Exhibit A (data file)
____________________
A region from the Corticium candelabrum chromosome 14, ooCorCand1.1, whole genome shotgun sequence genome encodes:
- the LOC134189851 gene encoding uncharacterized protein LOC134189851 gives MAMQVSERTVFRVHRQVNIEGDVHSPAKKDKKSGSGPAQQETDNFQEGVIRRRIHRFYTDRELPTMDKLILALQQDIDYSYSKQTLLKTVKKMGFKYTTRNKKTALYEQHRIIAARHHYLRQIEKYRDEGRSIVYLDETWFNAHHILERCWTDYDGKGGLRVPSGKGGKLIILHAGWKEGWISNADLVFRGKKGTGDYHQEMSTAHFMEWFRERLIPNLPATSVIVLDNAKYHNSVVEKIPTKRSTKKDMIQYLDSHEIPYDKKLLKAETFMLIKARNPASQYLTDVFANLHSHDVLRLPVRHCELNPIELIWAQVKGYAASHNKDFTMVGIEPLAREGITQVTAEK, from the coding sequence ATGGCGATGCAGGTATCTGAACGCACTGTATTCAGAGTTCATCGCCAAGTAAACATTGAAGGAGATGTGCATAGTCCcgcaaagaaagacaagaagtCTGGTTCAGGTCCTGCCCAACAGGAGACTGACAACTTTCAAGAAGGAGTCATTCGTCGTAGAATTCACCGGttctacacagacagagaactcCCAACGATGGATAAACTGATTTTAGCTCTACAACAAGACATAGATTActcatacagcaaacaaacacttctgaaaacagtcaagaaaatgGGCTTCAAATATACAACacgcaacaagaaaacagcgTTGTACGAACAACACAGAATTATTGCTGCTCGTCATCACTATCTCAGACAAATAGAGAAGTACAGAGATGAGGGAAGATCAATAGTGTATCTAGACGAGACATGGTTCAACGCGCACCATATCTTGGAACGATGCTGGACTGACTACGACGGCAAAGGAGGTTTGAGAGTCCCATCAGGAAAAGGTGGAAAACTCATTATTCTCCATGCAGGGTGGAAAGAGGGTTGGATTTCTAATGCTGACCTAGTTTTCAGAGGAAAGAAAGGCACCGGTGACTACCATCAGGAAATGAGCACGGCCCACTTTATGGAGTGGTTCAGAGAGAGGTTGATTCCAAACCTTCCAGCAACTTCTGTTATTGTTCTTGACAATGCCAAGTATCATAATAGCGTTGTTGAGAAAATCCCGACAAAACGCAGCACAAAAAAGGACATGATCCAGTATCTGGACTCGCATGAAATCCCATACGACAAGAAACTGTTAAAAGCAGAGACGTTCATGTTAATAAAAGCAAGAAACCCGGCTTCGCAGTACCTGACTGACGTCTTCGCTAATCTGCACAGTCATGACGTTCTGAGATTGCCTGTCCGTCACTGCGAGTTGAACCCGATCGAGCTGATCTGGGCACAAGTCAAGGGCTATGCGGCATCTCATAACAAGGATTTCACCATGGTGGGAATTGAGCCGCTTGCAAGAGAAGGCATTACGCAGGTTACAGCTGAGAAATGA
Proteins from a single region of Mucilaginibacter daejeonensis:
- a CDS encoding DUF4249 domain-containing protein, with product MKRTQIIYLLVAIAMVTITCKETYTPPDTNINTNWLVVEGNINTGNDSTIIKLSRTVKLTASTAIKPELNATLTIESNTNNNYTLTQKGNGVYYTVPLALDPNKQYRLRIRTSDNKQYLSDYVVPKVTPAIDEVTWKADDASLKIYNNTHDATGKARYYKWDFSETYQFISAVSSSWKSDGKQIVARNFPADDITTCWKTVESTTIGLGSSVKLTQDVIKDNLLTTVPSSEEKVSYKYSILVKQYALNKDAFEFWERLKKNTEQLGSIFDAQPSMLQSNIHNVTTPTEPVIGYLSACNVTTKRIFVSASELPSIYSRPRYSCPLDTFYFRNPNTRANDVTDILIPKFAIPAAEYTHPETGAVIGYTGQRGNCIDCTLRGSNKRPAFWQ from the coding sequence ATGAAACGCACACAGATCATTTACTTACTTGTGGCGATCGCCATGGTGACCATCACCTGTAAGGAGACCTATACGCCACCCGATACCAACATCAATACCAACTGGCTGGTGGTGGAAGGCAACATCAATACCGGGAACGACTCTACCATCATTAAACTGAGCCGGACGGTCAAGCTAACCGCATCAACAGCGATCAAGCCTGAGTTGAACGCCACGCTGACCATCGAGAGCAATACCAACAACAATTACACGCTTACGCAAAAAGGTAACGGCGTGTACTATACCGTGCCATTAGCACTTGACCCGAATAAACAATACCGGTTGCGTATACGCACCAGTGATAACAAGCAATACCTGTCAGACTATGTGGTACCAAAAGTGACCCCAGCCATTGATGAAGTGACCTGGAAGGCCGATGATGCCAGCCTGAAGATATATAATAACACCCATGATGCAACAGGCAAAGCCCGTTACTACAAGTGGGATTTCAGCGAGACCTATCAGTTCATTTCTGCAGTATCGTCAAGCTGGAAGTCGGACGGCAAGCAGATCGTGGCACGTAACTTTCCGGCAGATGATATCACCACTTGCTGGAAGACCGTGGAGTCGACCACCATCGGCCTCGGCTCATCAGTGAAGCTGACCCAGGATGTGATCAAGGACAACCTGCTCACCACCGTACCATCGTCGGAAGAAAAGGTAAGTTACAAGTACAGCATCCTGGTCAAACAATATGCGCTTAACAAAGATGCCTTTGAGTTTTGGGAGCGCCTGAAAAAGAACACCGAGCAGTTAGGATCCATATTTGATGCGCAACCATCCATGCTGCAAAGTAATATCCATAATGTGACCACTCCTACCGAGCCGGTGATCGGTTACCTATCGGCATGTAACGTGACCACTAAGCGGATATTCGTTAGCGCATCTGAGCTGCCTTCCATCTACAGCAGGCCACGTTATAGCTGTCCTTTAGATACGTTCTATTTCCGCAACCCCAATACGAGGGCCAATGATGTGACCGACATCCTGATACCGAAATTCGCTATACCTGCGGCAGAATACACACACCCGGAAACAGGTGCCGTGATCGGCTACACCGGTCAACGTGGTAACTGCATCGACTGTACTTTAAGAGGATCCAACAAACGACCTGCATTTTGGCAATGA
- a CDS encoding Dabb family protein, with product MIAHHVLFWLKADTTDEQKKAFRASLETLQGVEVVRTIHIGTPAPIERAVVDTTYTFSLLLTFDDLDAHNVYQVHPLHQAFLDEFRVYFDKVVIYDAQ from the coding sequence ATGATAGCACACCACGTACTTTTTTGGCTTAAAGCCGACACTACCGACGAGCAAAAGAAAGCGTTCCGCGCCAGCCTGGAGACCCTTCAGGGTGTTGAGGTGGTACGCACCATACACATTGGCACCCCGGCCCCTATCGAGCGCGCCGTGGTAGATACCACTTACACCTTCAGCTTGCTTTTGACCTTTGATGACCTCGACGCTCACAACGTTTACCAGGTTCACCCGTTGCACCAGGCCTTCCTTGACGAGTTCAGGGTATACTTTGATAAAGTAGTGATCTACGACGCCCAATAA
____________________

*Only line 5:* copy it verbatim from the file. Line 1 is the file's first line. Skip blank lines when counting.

- a CDS encoding Dabb family protein, with product MIAHHVLFWLKADTTDEQKKAFRASLETLQGVEVVRTIHIGTPAPIERAVVDTTYTFSLLLTFDDLDAHNVYQVHPLHQAFLDEFRVYFDKVVIYDAQ from the coding sequence ATGATAGCACACCACGTACTTTTTTGGCTTAAAGCCGACACTACCGACGAGCAAAAGAAAGCGTTCCGCGCCAGCCTGGAGACCCTTCAGGGTGTTGAGGTGGTACGCACCATACACATTGGCACCCCGGCCCCTATCGAGCGCGCCGTGGTAGATACCACTTACACCTTCAGCTTGCTTTTGACCTTTGATGACCTCGACGCTCACAACGTTTACCAGGTTCACCCGTTGCACCAGGCCTTCCTTGACGAGTTCAGGGTATACTTTGATAAAGTAGTGATCTACGACGCCCAATAA